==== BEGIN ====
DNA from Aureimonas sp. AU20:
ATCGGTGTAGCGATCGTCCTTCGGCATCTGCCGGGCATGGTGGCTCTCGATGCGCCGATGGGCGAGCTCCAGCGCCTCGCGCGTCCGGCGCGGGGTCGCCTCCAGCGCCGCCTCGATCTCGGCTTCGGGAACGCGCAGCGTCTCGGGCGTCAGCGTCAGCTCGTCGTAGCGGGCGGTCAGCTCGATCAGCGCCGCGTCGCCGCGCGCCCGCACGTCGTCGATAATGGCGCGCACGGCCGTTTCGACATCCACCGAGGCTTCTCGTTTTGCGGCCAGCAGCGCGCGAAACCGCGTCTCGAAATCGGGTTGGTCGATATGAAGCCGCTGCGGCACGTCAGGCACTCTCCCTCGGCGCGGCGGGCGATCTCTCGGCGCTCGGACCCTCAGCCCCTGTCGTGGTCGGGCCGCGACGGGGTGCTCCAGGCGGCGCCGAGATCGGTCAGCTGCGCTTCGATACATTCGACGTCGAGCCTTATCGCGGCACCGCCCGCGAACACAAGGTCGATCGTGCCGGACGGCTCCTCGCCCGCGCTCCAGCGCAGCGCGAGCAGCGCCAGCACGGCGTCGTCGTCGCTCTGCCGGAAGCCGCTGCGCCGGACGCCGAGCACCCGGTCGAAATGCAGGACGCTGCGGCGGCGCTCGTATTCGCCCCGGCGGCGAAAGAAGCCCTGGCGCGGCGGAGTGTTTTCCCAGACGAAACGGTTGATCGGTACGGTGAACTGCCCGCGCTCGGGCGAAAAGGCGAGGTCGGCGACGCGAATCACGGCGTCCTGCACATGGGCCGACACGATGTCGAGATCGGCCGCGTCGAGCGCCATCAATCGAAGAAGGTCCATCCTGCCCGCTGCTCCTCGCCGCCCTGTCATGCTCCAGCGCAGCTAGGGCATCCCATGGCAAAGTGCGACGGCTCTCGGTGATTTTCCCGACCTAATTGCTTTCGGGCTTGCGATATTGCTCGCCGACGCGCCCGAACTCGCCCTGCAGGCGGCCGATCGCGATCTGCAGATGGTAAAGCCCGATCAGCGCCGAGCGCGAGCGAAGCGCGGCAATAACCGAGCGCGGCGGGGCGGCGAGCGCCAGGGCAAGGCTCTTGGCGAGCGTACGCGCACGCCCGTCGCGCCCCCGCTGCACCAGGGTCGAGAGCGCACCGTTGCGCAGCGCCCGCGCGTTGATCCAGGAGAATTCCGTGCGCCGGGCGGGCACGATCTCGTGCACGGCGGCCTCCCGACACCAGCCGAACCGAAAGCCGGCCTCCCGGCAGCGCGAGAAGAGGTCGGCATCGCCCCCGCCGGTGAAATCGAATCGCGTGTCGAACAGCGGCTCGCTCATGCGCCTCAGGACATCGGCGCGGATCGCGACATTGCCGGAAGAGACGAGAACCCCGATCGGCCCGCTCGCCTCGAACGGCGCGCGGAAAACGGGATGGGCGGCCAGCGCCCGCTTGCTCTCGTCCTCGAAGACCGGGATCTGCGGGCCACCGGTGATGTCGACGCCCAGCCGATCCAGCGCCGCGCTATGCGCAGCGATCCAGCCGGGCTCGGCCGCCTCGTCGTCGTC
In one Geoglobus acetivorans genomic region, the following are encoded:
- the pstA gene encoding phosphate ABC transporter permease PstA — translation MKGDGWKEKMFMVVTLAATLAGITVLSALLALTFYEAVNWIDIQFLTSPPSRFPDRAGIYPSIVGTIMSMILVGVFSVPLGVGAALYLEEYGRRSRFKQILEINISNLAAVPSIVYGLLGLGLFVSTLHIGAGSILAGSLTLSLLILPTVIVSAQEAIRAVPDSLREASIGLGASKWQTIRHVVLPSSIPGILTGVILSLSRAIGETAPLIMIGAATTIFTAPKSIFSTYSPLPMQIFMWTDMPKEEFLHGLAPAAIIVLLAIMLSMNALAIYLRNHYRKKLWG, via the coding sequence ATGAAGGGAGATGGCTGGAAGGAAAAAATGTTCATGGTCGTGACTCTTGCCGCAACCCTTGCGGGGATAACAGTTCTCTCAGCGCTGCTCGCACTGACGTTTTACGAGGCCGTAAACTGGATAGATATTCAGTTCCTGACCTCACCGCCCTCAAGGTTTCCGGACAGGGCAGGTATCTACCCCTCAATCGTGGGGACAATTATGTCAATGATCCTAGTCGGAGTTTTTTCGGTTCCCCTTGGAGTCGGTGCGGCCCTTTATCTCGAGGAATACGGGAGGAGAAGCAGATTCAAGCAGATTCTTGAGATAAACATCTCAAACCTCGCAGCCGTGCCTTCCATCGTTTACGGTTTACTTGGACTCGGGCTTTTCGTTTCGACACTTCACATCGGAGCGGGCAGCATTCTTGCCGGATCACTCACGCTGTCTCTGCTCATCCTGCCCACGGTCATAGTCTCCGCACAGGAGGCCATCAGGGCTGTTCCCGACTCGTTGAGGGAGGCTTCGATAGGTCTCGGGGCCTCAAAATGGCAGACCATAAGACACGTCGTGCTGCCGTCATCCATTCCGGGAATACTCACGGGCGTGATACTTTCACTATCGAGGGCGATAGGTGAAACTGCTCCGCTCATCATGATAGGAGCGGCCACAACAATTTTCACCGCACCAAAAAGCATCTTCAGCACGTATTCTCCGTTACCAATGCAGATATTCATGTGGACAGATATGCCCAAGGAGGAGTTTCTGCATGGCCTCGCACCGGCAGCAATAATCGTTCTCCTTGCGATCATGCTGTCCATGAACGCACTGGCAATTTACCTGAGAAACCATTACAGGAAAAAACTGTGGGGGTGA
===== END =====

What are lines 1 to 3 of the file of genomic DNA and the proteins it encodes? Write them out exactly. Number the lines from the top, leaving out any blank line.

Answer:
DNA from Aureimonas sp. AU20:
ATCGGTGTAGCGATCGTCCTTCGGCATCTGCCGGGCATGGTGGCTCTCGATGCGCCGATGGGCGAGCTCCAGCGCCTCGCGCGTCCGGCGCGGGGTCGCCTCCAGCGCCGCCTCGATCTCGGCTTCGGGAACGCGCAGCGTCTCGGGCGTCAGCGTCAGCTCGTCGTAGCGGGCGGTCAGCTCGATCAGCGCCGCGTCGCCGCGCGCCCGCACGTCGTCGATAATGGCGCGCACGGCCGTTTCGACATCCACCGAGGCTTCTCGTTTTGCGGCCAGCAGCGCGCGAAACCGCGTCTCGAAATCGGGTTGGTCGATATGAAGCCGCTGCGGCACGTCAGGCACTCTCCCTCGGCGCGGCGGGCGATCTCTCGGCGCTCGGACCCTCAGCCCCTGTCGTGGTCGGGCCGCGACGGGGTGCTCCAGGCGGCGCCGAGATCGGTCAGCTGCGCTTCGATACATTCGACGTCGAGCCTTATCGCGGCACCGCCCGCGAACACAAGGTCGATCGTGCCGGACGGCTCCTCGCCCGCGCTCCAGCGCAGCGCGAGCAGCGCCAGCACGGCGTCGTCGTCGCTCTGCCGGAAGCCGCTGCGCCGGACGCCGAGCACCCGGTCGAAATGCAGGACGCTGCGGCGGCGCTCGTATTCGCCCCGGCGGCGAAAGAAGCCCTGGCGCGGCGGAGTGTTTTCCCAGACGAAACGGTTGATCGGTACGGTGAACTGCCCGCGCTCGGGCGAAAAGGCGAGGTCGGCGACGCGAATCACGGCGTCCTGCACATGGGCCGACACGATGTCGAGATCGGCCGCGTCGAGCGCCATCAATCGAAGAAGGTCCATCCTGCCCGCTGCTCCTCGCCGCCCTGTCATGCTCCAGCGCAGCTAGGGCATCCCATGGCAAAGTGCGACGGCTCTCGGTGATTTTCCCGACCTAATTGCTTTCGGGCTTGCGATATTGCTCGCCGACGCGCCCGAACTCGCCCTGCAGGCGGCCGATCGCGATCTGCAGATGGTAAAGCCCGATCAGCGCCGAGCGCGAGCGAAGCGCGGCAATAACCGAGCGCGGCGGGGCGGCGAGCGCCAGGGCAAGGCTCTTGGCGAGCGTACGCGCACGCCCGTCGCGCCCCCGCTGCACCAGGGTCGAGAGCGCACCGTTGCGCAGCGCCCGCGCGTTGATCCAGGAGAATTCCGTGCGCCGGGCGGGCACGATCTCGTGCACGGCGGCCTCCCGACACCAGCCGAACCGAAAGCCGGCCTCCCGGCAGCGCGAGAAGAGGTCGGCATCGCCCCCGCCGGTGAAATCGAATCGCGTGTCGAACAGCGGCTCGCTCATGCGCCTCAGGACATCGGCGCGGATCGCGACATTGCCGGAAGAGACGAGAACCCCGATCGGCCCGCTCGCCTCGAACGGCGCGCGGAAAACGGGATGGGCGGCCAGCGCCCGCTTGCTCTCGTCCTCGAAGACCGGGATCTGCGGGCCACCGGTGATGTCGACGCCCAGCCGATCCAGCGCCGCGCTATGCGCAGCGATCCAGCCGGGCTCGGCCGCCTCGTCGTCGTC
In one Geoglobus acetivorans genomic region, the following are encoded: